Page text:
"Usually I'm a hypochondriac, but he had just gone to the gym with his older brother," Tammy Collins tells Patch. "I figured his muscle was sore."
Weeks later, after Tylor complained again, Collins made an appointment at the pediatrician, who then sent him for an X-ray of his arm.
"On our way home we stopped for a couple of slices of pizza," Collins remembers. "Before we were even finished, the pediatrician called and said go back to the hospital, get a CD of the X-ray and go to Robert Wood Johnson in New Brunswick."
The diagnosis was something no mom ever expects: cancer. More specifically, Tylor's was Ewing's sarcoma, a rare form that presents in the bones and soft tissue, most frequently during adolescence.
"My world changed in that second," says Collins. "I was mad at everyone. In the beginning it was denial – this is not happening, this doesn’t happen to us, we’re good people. The doctor told us we had to tell Tylor, that he was old enough to understand. He looked at me and asked, 'Am I going to die?' That was probably the hardest question I’ve ever had to answer in my life.'"
"No," Collins told her son.
"From that day forward we began to fight and we put ourselves in survival mode," she says. "It’s been hell, that’s the only way that I can describe it."
Within a week of being diagnosed, Tylor started chemotherapy. It's been three months and six cycles so far, and Collins says he's handling it well.
On Sept. 26, Tylor had surgery to remove the tumor in his arm, which involved taking out seven inches of his humerus, replacing the ball in his rotator cuff and putting him in a brace that holds his arm up and out for up to 12 weeks while he heals.
"He can't shower, he's having a hard time sleeping," says Collins. "And he hasn't been in school since last May."
Though the tumor is gone, Tylor's fight continues as doctors monitor to see whether the cancer has spread. He'll begin another 12 rounds of chemo starting next week.
"So we wait," says Collins. "That’s my husband famous motto now – hurry up, and wait."
What's kept the family going, Collins says, is the outpouring of support from friends, family, neighbors in Clark and a certain "extended-family" – that being the regulars at the White Diamond, the Clark landmark the Collins family has owned for more than 50 years.
"The support that has come out of this town and out of that business is amazing," says Collins. "The people have just been amazing."
Also rallying around the family is the Clark PBA, which has organized a golf outing on Monday (rain date, Oct. 28) at Shackamaxon Golf Club in Scotch Plains. The event will feature a barbecue, raffles, awards and more. Find out more details, here.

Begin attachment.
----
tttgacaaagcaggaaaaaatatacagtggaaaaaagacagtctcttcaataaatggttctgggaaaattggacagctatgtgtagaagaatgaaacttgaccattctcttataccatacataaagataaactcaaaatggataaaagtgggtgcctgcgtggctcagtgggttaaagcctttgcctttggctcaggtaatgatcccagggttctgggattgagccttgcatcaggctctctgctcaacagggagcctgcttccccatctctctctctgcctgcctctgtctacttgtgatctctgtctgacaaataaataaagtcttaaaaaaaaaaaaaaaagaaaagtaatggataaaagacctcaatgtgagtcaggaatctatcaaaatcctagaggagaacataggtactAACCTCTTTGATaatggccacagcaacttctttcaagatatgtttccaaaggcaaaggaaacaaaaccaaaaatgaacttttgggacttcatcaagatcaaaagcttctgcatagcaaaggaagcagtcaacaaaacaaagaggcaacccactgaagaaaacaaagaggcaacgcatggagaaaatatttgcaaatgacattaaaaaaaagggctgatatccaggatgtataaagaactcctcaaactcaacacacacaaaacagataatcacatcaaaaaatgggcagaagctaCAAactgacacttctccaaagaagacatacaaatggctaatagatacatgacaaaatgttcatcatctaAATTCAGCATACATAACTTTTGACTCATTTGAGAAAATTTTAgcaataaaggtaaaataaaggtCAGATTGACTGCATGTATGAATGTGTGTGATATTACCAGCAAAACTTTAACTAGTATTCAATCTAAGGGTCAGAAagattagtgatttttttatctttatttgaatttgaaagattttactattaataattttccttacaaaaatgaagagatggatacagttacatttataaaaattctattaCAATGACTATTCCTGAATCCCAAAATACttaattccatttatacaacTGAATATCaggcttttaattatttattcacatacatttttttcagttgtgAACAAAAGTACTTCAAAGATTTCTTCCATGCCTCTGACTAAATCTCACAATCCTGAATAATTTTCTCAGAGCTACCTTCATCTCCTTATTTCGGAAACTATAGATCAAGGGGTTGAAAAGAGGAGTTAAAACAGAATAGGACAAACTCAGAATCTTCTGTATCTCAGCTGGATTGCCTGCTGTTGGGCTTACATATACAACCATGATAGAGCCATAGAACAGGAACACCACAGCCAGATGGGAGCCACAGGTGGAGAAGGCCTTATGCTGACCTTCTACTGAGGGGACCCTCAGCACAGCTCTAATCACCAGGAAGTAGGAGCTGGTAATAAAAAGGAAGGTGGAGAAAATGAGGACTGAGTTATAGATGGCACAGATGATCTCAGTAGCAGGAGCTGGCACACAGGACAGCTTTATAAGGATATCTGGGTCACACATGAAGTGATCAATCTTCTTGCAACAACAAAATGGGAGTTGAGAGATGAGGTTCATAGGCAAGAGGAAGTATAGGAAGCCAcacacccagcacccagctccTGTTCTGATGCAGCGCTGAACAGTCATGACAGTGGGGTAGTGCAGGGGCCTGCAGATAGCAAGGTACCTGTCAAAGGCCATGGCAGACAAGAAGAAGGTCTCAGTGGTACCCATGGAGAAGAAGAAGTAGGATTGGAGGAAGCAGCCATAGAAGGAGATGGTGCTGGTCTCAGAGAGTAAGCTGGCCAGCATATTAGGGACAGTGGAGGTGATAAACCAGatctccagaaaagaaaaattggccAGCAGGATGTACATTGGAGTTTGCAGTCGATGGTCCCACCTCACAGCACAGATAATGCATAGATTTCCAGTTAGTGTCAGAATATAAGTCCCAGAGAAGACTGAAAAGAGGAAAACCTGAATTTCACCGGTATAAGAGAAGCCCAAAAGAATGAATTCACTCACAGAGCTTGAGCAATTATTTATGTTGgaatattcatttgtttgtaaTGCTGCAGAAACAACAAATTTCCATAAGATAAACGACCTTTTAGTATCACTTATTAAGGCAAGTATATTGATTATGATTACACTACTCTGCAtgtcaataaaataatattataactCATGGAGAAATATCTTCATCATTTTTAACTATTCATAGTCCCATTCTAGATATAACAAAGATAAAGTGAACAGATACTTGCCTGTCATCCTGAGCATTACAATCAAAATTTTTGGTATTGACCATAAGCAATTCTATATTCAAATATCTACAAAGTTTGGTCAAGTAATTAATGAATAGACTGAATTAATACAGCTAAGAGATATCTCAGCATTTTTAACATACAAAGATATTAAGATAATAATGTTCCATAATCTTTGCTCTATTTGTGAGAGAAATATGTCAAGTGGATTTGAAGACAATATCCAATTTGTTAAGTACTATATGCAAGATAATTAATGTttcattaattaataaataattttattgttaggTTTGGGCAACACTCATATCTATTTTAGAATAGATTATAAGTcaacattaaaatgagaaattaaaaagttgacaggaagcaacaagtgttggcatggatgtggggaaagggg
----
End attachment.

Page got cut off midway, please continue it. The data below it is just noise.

"Cancer affects everyone and this is a 15-year-old kid that has Ewing's sarcoma cancer and a family that’s such a big part of this community," said event organizer and Clark PBA member Marty Venezio. "It was a natural for the police department to step up and help them."
If you can't attend the golf outing but would like to donate, write a check to the Clark PBA (make sure to mention Tylor Collins in the note) and mail to the Clark PBA, P.O. Box 950, Clark, NJ 07066. One-hundred percent of proceeds from the outing and all donations received will go toward the Collins family to help pay for Tylor's medical bills.
For right now, Tammy Collins says Tylor is doing well and has a positive attitude about his fight.
"Tylor's an all-American kind of boy," says Collins. "He loves hot rods and Harleys and dirt bikes. He said to me, 'I’m going to live my life no matter what.'"
Collins says her older son, Brandon, recently decided to get a tattoo for his brother.
"At first we weren't too happy about it, but he's 18, so there wasn't much we could do," she laughs. "When he came home, the tattoo said 'Never Give Up.' Later, we learned that's the Ewing's sarcoma motto."
And it's become the Collins family's motto, too.
"One of the things I want to tell other parents is, don't ignore the pain," says Collins. "I never realized how many families and kids are going through cancer until we were. When you walk into the clinic for treatment, it's sickening how many children are there. If your child comes to you and tells you something is hurting them, please, get it checked."